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Le Doigt de Galilée / BNSF - Object 5 / Object 6

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Artist: Le Doigt de Galilée / BNSF

Album: Object 5 / Object 6

Label: Locust

Review date: Sep. 19, 2004

Locust’s Object series may not be the most boisterous of musical projects, but the installments represent one of the most interesting serial releases in recent memory. The relationship between the visual and audio aspects of the albums is often a stretch at best (10 points to anyone who can explain what Object 5’s music has to do with a naughty male figurine with a C3PO head), but each album has continued a rather quiet, minimalist look at improvisation. Whether acoustic, electric, or electro-acoustic, the improvisations on the discs are usually devoid of grand gestures, instead focusing on the musical interplay of the instruments at their most basic level.

The fifth release in the series is the first collaboration between English percussionist Nicolas Field and Jaime Fennelly, a Brooklyn electro-acoustic improviser. The duo, performing as Le Doigt de Galilée, create some of the Object series’ most microscopic music, with the electronics often reduced to an almost inaudible squeal, and Field’s percussion used more as ambient sound than any sort of rhythmic base. Field's cymbal scraping and the shallow washes of his more resonant work on the platters makes way for a rapid pattering upon seemingly every surface at his command but the drum heads themselves. Fennelly's high-frequency electronics are often a thin whine, though his best work is with the more abrasive material; his command of the arcing static of connections made and broken often sears the music with a miniature, though sometimes intense, sense of aural shock. The more ambient side of Object 5, however, is the most prevalent, with music that hinges on inaudible undulations to create a false sense of continuity within the sound. Light, rapid cymbal taps or the ebb of a sine wave in and out of the upper registers of human audibility create a haze, almost like a mirage; definitely existent, but not so opaque as to keep listeners from second-guessing their own ears. The high-pitched electronics can fill a room with a palpable tension, and have a surprisingly physical presence within the listening space. It's impressive that music that forces the listener to struggle just to hear it can sometimes be just as hard to ignore.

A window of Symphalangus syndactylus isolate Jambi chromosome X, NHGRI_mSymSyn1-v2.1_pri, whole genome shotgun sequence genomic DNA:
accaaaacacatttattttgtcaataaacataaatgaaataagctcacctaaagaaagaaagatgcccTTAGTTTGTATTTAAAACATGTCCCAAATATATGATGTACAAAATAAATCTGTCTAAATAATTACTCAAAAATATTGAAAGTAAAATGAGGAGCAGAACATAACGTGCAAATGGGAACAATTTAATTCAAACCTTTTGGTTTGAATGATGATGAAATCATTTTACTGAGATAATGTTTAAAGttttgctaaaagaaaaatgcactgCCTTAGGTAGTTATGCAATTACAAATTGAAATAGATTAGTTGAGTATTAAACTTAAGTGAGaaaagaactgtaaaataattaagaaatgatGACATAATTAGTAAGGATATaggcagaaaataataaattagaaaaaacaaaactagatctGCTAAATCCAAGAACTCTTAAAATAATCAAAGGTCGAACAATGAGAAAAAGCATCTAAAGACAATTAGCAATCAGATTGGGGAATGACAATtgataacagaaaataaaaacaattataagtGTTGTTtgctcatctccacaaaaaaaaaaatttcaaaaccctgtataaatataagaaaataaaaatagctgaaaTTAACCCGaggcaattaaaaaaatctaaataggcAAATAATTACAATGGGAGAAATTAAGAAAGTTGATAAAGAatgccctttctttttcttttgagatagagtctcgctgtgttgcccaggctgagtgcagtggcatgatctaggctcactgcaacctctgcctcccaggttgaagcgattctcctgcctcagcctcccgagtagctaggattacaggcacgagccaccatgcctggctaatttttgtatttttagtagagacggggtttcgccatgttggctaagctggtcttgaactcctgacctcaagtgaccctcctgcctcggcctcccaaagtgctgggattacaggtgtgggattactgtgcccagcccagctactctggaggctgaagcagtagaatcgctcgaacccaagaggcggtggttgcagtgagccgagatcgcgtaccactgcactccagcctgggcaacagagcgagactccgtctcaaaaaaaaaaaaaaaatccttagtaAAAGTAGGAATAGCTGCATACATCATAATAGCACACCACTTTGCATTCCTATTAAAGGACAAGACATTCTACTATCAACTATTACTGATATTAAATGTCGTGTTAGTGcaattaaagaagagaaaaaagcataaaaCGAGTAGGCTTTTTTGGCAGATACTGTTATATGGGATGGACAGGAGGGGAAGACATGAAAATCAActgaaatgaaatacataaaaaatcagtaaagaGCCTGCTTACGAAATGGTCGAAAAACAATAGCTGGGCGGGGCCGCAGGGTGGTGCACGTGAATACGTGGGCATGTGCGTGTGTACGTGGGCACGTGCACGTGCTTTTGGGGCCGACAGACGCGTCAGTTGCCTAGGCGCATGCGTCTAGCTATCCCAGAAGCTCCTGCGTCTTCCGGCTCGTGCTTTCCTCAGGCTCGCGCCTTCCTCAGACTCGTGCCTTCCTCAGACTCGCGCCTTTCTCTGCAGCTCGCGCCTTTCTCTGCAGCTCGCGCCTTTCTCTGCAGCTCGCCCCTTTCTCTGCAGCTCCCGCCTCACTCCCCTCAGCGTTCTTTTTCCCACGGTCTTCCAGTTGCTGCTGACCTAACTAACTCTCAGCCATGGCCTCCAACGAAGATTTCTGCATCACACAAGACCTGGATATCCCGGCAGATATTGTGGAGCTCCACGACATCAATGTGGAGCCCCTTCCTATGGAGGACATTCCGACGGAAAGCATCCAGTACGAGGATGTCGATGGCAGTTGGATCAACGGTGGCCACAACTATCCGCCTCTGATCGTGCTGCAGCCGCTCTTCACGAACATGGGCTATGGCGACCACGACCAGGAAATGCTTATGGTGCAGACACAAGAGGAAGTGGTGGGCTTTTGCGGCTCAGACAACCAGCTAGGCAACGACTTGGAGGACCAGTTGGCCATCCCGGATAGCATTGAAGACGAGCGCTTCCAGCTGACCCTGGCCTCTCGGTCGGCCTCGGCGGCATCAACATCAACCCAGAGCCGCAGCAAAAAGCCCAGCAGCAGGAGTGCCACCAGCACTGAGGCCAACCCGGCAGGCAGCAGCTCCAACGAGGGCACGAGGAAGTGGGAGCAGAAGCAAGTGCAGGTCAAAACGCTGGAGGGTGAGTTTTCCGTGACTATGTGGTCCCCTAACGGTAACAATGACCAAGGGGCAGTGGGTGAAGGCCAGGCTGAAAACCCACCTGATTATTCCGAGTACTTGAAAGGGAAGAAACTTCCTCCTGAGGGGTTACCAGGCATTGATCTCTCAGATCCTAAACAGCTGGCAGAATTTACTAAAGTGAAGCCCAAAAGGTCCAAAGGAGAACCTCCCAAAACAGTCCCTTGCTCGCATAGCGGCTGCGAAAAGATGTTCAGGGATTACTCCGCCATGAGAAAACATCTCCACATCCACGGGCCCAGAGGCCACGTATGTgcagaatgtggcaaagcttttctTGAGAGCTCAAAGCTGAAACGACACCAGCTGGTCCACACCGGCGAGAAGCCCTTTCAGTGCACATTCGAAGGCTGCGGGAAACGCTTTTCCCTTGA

The trio of Adam Diller, Matt Crane and Jason E. Anderson are responsible for some of the Object series' most organic sounds, even more so than Fred Lonberg-Holm and Axel Dörner's cello and trumpet on the initial Object offering. The basis of BNSF's music is in saxophone, guitar, and drums, though electronics and electro-acoustic sound manipulation also have their place. What sets this Pacific Northwest trio apart, though, isn't simply the instruments they play, but their approach to traditional free-jazz improvisation. Their output isn't like the stormy bluster, "R.W. Sarber et al. Killed a Virulent Strain of Tubercle Vacilli and BCG by Ultra-Voilet Light," but BNSF never depart completely from the realm of jazz-influenced improv into the more sterile, refined environs that marked most of their predecessors in the Object series. There are moments, of course, when Diller's saxophone or Anderson's harmonica are reduced to almost incognito buzzes and drones, and Anderson's guitar undergoes plenty of masking on much of the disc, but, due in part to Crane's percussion, Object 6 retains a living, breathing feel. The changing locations of the recordings also give life to the music, especially during "Domani é Troppo Tardi," when the sound of passing traffic underlies the musicians' soft conversation. While it's the series' least distinctive disc, Object 6 remains a novel signifier of the newest trends in improvisation, and a fitting successor in Locust's ongoing Object explorations.

By Adam Strohm

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